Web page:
The Singapore employment legal system is comprised of employment legislation and common law principles. In addition, guidelines and advisories from the Ministry of Manpower (“MOM”) and the Tripartite Alliance for Fair & Progressive Employment Practices (“TAFEP”) (consisting of the Ministry of Manpower, National Trade Union Congress and Singapore National Employers Federation) are highly persuasive. Employment-related claims in Singapore can be heard in the Employment Claims Tribunal, State Courts of Singapore and the Supreme Court of Singapore.
- The Employment Act is Singapore’s main piece of employment law legislation and provides for the basic terms and working conditions for employees.
- All employees (whether foreign or local) are covered by the Employment Act, except for seafarers, domestic workers and statutory board employees or civil servants.
- Singapore is an at-will employment jurisdiction.
- Minimum salary levels are not prescribed by legislation and therefore, there is generally no minimum wage in Singapore, except for a progressive wage model which applies to certain employees in certain sectors.
- A social security scheme called the Central Provident Fund is mandatory for Singapore Citizens and Singapore Permanent Residents.
The key employment legislation in Singapore is the Employment Act of Singapore, which applies to foreign nationals and Singapore residents who are under a contract of service with an employer in Singapore, except for seafarers, domestic workers, statutory board employees and civil servants. This means that employment contracts between employers and applicable employees would need to meet the minimum standards prescribed under the Employment Act. Part IV of the Employment Act, which provides for rest days, hours of work and other conditions of service, only applies to: a workman (doing manual labour) earning a basic monthly salary of not more than S$4,500; and a non-workman employee earning a basic monthly salary of not more than S$2,600. Managers and executives are generally not covered under Part IV of the Employment Act.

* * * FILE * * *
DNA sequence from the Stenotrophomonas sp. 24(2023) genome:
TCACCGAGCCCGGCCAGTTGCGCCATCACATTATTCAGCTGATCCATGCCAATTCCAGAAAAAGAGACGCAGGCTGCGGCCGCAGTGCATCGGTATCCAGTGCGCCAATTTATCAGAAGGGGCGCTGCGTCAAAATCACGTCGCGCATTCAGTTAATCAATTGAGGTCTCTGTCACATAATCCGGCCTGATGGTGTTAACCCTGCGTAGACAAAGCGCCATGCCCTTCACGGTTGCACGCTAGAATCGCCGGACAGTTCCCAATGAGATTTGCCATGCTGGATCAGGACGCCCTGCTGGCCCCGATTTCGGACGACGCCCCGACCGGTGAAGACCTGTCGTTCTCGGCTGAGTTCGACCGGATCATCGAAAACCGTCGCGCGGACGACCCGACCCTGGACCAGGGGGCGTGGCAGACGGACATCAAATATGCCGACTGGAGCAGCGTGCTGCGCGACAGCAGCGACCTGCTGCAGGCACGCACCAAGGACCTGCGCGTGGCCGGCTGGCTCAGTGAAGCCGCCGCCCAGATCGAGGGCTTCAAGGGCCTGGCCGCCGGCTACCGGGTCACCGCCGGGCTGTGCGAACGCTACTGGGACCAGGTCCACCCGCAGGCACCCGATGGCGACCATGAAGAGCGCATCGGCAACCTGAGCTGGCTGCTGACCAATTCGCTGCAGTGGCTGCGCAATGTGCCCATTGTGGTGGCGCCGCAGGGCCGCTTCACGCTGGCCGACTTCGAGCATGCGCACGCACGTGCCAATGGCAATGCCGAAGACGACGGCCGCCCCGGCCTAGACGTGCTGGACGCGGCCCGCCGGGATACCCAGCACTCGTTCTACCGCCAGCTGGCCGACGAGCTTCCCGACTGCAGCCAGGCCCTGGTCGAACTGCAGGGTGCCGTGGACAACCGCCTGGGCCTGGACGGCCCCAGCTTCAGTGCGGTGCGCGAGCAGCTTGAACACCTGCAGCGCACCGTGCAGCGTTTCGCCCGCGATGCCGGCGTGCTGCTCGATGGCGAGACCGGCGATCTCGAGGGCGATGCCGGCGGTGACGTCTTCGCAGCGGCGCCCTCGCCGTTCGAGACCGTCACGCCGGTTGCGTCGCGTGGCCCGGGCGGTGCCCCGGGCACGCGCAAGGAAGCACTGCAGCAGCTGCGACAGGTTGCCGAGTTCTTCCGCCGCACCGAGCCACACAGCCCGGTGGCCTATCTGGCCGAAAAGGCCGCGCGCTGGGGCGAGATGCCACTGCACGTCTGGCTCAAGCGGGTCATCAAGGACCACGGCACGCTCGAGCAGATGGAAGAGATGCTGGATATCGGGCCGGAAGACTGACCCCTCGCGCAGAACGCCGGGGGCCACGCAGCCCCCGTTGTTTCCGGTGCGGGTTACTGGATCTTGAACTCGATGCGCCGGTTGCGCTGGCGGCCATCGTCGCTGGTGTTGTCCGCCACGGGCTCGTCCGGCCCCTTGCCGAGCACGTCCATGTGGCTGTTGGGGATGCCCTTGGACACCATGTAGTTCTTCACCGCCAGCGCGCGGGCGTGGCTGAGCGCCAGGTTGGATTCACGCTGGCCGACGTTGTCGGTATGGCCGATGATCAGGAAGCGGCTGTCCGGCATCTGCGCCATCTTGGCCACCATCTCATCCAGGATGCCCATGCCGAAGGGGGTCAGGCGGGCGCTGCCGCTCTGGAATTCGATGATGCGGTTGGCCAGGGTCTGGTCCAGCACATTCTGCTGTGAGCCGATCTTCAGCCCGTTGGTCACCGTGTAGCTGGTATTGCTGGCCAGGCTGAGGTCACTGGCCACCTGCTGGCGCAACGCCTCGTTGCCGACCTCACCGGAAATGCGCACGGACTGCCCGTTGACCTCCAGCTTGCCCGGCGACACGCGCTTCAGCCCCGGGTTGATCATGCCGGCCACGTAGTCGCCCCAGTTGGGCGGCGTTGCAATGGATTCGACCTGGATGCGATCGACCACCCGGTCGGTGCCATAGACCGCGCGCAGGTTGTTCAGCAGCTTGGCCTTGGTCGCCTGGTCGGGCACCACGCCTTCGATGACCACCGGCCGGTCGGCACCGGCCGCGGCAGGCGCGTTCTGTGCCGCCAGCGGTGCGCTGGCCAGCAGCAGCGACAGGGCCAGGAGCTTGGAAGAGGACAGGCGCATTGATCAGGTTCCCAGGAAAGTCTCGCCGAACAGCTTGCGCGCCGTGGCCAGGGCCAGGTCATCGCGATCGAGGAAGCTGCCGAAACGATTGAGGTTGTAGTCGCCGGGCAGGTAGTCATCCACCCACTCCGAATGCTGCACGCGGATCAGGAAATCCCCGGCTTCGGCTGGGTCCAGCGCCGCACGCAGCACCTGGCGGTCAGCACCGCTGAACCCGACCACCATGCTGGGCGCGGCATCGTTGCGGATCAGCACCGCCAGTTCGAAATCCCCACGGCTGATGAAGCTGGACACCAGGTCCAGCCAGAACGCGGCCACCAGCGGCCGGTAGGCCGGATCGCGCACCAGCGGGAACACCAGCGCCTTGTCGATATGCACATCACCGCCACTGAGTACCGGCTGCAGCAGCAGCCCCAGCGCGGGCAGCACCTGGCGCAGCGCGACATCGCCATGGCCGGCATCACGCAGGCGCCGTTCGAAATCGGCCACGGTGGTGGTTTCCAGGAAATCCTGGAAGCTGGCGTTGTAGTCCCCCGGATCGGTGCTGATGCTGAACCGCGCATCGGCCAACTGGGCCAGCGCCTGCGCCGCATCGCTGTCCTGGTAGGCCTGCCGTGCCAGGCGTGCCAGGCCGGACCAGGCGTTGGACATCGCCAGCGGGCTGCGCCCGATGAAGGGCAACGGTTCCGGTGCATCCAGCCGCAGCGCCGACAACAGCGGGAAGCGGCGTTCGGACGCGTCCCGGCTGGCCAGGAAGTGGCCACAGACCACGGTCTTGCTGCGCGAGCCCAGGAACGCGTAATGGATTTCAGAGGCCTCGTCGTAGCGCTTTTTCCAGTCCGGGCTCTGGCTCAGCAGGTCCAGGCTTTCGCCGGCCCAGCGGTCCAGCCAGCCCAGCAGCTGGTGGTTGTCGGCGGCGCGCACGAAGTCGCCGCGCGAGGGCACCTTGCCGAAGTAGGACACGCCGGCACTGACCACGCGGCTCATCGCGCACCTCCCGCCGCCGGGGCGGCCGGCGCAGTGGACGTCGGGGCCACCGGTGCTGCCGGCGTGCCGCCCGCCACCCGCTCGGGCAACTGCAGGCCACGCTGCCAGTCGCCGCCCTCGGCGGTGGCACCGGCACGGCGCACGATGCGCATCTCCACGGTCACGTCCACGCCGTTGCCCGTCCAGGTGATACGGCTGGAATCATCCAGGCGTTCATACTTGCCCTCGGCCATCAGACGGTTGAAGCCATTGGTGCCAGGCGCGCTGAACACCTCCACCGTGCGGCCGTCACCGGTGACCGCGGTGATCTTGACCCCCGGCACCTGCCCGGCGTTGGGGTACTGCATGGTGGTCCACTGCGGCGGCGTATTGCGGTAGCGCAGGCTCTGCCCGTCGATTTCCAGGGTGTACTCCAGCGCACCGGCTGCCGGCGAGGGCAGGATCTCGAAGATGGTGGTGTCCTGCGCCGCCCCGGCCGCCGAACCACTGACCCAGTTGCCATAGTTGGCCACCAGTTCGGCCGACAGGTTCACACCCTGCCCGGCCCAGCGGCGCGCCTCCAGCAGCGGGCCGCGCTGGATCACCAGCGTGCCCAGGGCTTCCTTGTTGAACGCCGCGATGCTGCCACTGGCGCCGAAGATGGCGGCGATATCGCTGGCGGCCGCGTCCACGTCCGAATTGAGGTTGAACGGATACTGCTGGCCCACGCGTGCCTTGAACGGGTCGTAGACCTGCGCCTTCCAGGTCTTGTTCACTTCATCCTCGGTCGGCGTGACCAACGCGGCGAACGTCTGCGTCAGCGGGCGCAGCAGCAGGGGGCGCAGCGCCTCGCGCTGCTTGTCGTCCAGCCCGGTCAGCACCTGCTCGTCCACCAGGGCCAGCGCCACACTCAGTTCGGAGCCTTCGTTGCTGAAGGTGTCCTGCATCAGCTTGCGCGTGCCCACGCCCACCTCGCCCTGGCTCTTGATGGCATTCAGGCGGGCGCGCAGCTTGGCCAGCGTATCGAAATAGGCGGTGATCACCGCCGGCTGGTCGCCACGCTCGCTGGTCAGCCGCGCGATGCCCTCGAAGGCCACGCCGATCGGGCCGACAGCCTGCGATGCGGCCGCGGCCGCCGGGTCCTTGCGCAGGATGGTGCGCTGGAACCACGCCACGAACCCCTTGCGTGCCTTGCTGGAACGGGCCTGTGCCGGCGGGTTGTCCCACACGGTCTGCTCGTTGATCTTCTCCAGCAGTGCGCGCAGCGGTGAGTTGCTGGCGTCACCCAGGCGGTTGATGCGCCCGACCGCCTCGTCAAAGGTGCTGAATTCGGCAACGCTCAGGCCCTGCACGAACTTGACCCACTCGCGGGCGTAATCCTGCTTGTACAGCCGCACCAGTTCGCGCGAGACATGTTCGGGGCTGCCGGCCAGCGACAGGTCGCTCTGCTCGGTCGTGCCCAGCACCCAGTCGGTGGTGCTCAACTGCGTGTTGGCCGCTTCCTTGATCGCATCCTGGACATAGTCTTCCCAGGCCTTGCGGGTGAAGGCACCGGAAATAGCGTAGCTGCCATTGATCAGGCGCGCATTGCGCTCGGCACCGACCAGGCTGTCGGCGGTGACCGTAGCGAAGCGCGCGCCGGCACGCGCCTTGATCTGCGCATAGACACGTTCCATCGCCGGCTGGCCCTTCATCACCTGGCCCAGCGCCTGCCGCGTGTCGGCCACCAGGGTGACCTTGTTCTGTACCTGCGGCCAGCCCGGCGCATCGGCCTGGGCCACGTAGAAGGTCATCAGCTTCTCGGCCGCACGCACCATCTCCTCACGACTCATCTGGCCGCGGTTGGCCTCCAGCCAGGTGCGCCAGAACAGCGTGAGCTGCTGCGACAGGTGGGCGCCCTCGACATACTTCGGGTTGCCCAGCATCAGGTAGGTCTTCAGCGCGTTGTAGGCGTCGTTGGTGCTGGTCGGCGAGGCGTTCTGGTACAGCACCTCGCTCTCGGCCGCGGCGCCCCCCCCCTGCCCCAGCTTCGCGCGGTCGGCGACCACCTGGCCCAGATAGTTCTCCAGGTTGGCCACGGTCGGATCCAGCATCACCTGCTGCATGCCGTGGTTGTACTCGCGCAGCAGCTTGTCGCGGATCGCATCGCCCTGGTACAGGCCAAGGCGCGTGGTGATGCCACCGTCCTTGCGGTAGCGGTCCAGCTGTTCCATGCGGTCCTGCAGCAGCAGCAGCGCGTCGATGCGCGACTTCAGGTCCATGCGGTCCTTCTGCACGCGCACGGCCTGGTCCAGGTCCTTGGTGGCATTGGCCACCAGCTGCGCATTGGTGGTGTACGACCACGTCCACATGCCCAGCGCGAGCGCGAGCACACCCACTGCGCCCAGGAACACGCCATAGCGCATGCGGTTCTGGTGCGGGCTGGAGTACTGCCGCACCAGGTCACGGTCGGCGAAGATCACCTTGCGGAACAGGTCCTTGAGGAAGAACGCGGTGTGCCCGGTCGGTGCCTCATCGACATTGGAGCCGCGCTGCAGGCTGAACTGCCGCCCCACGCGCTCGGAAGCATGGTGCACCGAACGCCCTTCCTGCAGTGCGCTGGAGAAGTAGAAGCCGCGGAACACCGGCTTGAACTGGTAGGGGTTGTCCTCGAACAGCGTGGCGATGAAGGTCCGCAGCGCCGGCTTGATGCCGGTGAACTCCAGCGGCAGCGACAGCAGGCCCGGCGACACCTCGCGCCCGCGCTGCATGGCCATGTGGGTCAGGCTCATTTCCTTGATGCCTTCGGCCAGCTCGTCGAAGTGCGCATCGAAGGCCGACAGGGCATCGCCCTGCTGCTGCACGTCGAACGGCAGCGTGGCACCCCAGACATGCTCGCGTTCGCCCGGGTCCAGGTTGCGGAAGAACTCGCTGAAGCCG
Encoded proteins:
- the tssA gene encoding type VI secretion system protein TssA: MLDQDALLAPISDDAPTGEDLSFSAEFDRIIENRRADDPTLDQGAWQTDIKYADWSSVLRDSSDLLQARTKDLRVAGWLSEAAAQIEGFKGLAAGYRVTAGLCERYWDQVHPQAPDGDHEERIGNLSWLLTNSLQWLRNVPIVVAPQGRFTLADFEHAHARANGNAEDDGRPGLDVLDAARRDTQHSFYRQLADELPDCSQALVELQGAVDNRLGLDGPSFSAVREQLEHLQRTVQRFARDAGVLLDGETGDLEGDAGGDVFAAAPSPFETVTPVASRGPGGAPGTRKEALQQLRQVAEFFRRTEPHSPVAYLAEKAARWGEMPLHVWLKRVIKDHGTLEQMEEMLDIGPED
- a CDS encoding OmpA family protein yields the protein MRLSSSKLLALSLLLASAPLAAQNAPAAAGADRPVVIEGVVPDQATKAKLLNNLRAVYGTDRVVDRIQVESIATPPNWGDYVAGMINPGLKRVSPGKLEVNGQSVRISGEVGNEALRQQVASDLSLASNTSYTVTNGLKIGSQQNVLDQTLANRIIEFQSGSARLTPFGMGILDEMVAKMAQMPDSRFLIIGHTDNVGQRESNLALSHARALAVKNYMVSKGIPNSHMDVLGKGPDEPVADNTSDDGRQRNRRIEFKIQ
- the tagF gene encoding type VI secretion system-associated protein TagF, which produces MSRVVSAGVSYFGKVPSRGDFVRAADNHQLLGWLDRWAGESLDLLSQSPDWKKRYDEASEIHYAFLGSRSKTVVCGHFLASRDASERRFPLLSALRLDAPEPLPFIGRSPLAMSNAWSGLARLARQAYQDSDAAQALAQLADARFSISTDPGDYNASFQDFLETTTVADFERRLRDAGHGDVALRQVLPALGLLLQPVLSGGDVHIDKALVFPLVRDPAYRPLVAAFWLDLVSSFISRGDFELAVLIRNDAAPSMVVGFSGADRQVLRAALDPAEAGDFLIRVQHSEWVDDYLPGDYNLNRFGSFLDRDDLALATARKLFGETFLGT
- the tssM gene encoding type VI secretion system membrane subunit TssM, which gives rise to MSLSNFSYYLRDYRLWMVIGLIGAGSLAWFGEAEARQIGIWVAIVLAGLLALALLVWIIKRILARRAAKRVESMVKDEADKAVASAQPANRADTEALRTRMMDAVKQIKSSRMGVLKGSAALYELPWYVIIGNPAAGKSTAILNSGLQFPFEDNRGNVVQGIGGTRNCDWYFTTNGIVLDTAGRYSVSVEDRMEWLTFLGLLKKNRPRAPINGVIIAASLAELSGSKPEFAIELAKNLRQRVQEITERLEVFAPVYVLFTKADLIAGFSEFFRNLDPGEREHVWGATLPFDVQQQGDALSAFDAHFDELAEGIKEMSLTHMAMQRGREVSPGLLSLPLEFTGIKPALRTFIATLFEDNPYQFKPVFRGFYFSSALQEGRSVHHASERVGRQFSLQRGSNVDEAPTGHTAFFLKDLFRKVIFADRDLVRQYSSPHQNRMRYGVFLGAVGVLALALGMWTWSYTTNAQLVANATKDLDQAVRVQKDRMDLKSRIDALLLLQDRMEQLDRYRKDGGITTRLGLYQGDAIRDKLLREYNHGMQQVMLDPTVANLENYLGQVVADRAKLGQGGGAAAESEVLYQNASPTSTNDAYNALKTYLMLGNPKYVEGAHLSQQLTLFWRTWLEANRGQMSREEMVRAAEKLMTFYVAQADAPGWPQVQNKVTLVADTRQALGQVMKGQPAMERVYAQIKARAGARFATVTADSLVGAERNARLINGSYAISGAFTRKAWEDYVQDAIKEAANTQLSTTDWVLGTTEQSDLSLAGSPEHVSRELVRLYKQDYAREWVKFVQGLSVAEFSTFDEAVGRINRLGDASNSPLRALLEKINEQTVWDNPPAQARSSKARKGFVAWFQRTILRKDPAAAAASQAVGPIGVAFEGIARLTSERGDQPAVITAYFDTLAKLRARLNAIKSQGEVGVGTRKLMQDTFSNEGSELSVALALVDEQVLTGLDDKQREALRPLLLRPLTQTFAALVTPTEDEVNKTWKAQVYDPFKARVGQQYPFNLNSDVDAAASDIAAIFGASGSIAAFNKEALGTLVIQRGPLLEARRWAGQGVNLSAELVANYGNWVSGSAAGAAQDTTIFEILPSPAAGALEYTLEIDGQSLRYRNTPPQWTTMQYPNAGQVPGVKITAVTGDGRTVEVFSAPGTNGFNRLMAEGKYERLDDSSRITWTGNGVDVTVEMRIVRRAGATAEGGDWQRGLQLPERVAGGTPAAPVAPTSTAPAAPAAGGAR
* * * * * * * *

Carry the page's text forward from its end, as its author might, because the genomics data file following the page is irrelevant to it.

There have been a number of recent changes to the Work Injury Compensation Act of Singapore. This includes changes to the compensation and medical expenses limits, coverage of mandatory insurance to certain employees, expansion of the scope of compensation and strengthening reporting obligations. In addition, to further support employment opportunities of Singaporeans, there has been an increase in the minimum salary requirements for work pass application for foreign employees.